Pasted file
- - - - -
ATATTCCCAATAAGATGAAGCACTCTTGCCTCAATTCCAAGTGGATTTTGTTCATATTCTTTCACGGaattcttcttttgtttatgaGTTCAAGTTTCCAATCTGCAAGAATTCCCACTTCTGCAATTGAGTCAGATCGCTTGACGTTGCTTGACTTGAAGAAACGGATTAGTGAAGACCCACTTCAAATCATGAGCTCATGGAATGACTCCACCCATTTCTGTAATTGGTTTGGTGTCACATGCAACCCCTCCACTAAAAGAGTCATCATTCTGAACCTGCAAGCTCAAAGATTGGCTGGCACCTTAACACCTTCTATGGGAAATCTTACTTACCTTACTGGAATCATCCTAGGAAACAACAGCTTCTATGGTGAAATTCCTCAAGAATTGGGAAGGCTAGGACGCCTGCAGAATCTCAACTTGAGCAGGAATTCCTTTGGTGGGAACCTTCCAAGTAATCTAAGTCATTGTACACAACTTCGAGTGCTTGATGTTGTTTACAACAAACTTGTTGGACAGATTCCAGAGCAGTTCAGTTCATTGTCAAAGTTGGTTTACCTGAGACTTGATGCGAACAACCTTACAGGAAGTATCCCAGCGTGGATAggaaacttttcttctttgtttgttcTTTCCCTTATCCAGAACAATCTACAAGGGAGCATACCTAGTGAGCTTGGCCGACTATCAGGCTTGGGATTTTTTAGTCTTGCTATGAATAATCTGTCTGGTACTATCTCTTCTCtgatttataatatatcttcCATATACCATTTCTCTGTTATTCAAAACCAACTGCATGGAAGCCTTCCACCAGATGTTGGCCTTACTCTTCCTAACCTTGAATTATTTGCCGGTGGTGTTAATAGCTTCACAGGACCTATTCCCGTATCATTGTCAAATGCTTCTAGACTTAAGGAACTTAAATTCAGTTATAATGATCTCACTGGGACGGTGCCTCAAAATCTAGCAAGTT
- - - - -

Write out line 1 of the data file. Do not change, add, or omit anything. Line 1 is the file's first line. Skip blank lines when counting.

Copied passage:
ATATTCCCAATAAGATGAAGCACTCTTGCCTCAATTCCAAGTGGATTTTGTTCATATTCTTTCACGGaattcttcttttgtttatgaGTTCAAGTTTCCAATCTGCAAGAATTCCCACTTCTGCAATTGAGTCAGATCGCTTGACGTTGCTTGACTTGAAGAAACGGATTAGTGAAGACCCACTTCAAATCATGAGCTCATGGAATGACTCCACCCATTTCTGTAATTGGTTTGGTGTCACATGCAACCCCTCCACTAAAAGAGTCATCATTCTGAACCTGCAAGCTCAAAGATTGGCTGGCACCTTAACACCTTCTATGGGAAATCTTACTTACCTTACTGGAATCATCCTAGGAAACAACAGCTTCTATGGTGAAATTCCTCAAGAATTGGGAAGGCTAGGACGCCTGCAGAATCTCAACTTGAGCAGGAATTCCTTTGGTGGGAACCTTCCAAGTAATCTAAGTCATTGTACACAACTTCGAGTGCTTGATGTTGTTTACAACAAACTTGTTGGACAGATTCCAGAGCAGTTCAGTTCATTGTCAAAGTTGGTTTACCTGAGACTTGATGCGAACAACCTTACAGGAAGTATCCCAGCGTGGATAggaaacttttcttctttgtttgttcTTTCCCTTATCCAGAACAATCTACAAGGGAGCATACCTAGTGAGCTTGGCCGACTATCAGGCTTGGGATTTTTTAGTCTTGCTATGAATAATCTGTCTGGTACTATCTCTTCTCtgatttataatatatcttcCATATACCATTTCTCTGTTATTCAAAACCAACTGCATGGAAGCCTTCCACCAGATGTTGGCCTTACTCTTCCTAACCTTGAATTATTTGCCGGTGGTGTTAATAGCTTCACAGGACCTATTCCCGTATCATTGTCAAATGCTTCTAGACTTAAGGAACTTAAATTCAGTTATAATGATCTCACTGGGACGGTGCCTCAAAATCTAGCAAGTT